Shear, who has two children with her female partner, expressed her grave legal concerns about the amendment, especially its 'substantially similar' clause. 'The second sentence is not a great example of legal draftsmanship,' she said. 'There is no way for anyone who supports ' or opposes ' the amendment to tell you the outcome, because the language is so vague.' Behrend described research demonstrating that committed gay relationships are as stable and as satisfying as straight ones.
Then came the pastors' turn. Micke, a UCC pastor, assailed religious conservatives who 'raise certain verses and stories as texts of importance, and use them as weapons.' She spoke with quiet anger. 'This is a misuse, an abuse, of scripture,' she said. 'It has been used to support slavery, discrimination against people with certain diseases, capital punishment, monogamy, polygamy.'
Next was Zencka, a Presbyterian. Smiling, she examined some of the scriptures to which Micke had alluded, among them Leviticus 18:22: 'You shall not lie with a man as with a woman; it is an abomination.' This text, she noted, 'is in the context of other scriptures that forbid rotating certain crops in the field, or wearing mixed fibers.' For modern Christians to single out that passage and ignore the rest of the proscriptions in Leviticus is, she said, irresponsible.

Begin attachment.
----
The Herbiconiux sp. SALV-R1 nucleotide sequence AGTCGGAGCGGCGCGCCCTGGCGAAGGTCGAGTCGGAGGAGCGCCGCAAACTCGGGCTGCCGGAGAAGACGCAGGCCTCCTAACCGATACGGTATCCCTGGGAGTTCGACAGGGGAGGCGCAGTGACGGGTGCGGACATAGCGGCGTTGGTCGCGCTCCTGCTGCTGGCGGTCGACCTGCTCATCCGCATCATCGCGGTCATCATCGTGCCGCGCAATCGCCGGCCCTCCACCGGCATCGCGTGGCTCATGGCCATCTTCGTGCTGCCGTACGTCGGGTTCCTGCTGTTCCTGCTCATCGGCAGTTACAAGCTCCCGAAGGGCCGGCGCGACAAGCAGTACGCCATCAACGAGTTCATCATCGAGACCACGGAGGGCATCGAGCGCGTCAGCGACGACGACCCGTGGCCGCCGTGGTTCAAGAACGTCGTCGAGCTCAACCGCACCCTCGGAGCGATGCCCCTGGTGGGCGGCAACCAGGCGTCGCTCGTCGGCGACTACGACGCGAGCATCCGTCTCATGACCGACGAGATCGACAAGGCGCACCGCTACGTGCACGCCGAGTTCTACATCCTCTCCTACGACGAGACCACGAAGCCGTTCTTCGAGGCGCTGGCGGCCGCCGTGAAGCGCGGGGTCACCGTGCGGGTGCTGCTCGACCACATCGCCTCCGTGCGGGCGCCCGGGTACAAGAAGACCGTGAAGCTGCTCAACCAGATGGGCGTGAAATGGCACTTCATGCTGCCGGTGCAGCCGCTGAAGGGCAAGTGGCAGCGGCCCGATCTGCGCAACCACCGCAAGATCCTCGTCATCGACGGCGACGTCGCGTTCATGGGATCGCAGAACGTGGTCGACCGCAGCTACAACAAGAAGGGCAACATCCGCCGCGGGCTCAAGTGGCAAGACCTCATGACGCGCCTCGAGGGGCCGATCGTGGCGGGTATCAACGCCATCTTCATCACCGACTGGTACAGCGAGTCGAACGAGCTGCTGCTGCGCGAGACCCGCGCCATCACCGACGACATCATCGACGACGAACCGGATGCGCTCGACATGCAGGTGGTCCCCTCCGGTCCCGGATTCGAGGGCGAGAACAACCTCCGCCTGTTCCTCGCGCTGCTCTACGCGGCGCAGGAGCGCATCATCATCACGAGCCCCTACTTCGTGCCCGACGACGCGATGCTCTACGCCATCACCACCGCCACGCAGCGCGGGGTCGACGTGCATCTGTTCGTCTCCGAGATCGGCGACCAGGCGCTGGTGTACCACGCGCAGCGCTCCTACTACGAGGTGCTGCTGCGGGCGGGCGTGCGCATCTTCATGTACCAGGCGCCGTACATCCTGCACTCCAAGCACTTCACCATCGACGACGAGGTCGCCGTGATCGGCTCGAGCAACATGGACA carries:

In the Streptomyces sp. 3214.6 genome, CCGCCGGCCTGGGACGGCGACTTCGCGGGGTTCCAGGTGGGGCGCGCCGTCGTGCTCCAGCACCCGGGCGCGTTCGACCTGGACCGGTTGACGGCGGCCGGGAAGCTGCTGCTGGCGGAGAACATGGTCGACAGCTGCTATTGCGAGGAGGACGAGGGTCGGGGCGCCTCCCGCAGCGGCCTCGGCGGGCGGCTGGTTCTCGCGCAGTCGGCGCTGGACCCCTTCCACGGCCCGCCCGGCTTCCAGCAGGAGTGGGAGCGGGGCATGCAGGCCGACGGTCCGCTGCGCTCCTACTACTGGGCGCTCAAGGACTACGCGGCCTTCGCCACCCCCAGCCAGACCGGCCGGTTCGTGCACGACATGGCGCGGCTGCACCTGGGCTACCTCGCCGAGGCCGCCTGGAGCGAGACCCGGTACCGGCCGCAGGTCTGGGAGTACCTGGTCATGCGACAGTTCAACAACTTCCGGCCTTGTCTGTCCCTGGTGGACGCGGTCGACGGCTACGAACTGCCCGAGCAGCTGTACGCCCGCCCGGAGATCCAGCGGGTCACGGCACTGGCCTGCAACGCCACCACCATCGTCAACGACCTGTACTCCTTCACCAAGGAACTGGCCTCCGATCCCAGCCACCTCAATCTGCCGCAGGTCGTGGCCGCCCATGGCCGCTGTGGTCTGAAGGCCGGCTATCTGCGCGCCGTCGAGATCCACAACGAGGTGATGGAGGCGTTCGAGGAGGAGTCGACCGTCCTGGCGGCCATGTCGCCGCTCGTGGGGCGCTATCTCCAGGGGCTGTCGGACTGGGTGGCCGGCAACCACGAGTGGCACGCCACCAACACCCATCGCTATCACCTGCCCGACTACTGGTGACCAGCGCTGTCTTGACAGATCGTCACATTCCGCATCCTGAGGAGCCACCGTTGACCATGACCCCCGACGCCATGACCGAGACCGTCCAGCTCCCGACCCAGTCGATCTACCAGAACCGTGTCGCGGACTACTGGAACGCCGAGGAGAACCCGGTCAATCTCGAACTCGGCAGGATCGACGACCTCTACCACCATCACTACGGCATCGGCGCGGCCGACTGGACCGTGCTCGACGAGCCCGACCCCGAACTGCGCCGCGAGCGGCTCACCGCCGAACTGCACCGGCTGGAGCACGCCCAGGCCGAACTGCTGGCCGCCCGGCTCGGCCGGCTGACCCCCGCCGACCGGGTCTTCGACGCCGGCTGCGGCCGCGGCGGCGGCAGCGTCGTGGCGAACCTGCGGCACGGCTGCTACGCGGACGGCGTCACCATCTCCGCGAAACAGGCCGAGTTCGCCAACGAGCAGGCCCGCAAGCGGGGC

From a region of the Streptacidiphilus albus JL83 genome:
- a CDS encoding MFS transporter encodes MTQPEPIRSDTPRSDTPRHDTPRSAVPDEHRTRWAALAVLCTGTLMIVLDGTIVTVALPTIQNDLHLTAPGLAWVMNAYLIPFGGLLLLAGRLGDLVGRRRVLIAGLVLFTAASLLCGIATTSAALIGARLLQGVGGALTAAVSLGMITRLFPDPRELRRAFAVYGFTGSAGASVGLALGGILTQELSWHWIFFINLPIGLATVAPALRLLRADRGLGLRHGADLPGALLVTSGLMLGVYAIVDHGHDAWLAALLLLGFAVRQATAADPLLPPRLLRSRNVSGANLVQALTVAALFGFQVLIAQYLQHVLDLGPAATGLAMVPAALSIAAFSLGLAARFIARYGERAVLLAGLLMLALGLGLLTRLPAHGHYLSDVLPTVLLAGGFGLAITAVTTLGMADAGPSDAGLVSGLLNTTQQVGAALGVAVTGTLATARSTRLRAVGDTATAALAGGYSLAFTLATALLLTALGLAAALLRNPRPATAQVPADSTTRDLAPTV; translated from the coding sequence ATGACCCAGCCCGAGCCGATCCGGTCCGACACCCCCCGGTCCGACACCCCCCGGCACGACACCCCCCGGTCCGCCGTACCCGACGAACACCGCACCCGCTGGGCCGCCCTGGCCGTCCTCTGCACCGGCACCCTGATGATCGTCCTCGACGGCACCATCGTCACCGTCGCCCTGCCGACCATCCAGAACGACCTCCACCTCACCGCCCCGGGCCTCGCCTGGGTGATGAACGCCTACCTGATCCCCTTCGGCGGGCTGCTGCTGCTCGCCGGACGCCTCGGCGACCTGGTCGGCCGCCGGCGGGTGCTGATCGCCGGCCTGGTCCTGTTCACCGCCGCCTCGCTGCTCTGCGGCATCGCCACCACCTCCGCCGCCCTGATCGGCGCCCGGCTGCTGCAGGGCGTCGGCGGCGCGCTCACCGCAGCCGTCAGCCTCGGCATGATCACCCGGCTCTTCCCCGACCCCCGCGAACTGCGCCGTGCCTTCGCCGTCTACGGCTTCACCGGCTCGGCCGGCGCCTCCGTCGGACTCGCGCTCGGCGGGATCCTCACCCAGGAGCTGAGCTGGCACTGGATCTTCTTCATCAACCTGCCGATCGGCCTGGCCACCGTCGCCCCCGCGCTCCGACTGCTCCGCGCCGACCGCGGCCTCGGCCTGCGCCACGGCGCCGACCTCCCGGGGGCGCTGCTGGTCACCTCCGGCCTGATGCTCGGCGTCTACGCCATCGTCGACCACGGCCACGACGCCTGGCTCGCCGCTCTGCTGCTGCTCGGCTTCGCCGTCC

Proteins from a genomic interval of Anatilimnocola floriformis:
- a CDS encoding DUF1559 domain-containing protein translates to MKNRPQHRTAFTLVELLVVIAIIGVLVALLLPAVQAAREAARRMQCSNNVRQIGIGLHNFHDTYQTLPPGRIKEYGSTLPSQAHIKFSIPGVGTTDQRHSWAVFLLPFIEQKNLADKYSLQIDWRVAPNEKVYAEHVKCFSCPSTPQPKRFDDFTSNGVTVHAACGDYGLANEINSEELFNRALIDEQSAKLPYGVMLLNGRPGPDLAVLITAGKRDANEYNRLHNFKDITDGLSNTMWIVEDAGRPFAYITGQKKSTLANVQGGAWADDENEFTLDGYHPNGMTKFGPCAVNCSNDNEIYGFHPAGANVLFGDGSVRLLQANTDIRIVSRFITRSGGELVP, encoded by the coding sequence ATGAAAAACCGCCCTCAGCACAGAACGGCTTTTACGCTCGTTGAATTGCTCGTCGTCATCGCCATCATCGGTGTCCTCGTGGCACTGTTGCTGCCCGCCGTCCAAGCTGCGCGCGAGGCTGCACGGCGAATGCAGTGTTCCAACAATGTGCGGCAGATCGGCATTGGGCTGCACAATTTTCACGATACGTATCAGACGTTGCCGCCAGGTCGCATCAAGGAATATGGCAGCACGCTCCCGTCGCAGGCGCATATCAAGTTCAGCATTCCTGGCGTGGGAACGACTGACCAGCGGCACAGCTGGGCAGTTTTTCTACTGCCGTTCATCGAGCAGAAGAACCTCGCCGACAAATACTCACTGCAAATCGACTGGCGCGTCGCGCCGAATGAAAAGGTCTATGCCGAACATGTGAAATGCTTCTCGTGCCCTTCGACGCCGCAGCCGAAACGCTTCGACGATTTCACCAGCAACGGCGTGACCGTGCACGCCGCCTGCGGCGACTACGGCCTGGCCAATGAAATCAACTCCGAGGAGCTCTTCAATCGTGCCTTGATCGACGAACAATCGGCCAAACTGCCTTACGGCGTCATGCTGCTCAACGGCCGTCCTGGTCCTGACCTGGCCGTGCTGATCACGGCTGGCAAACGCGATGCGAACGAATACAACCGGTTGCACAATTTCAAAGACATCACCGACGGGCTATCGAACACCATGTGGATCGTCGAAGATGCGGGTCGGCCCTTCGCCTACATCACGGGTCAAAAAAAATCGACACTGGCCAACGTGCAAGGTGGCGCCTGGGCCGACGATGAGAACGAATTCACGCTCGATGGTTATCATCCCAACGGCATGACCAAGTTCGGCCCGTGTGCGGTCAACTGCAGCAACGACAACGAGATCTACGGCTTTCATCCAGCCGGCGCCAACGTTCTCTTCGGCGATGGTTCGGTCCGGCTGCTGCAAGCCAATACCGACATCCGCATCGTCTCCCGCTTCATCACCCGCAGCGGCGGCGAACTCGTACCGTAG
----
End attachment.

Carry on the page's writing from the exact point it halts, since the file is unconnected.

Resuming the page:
'The amendment would undermine the ability of some people to live faithfully,' she said. 'It's bad public policy not to promote faithfulness wherever we can find it.'
One of the most prominent ministers working against the ban is Curt Anderson, senior pastor of Madison's First Congregational Church, part of the United Church of Christ.
In June, Anderson spoke against the amendment at the annual meeting of Wisconsin UCC congregations, in Green Lake ' a meeting at which delegates overwhelmingly passed a resolution opposing the amendment. He has helped organize events for Fair Wisconsin, and his church hosts canvassing efforts against the ban. He supports equal marriage rights for all.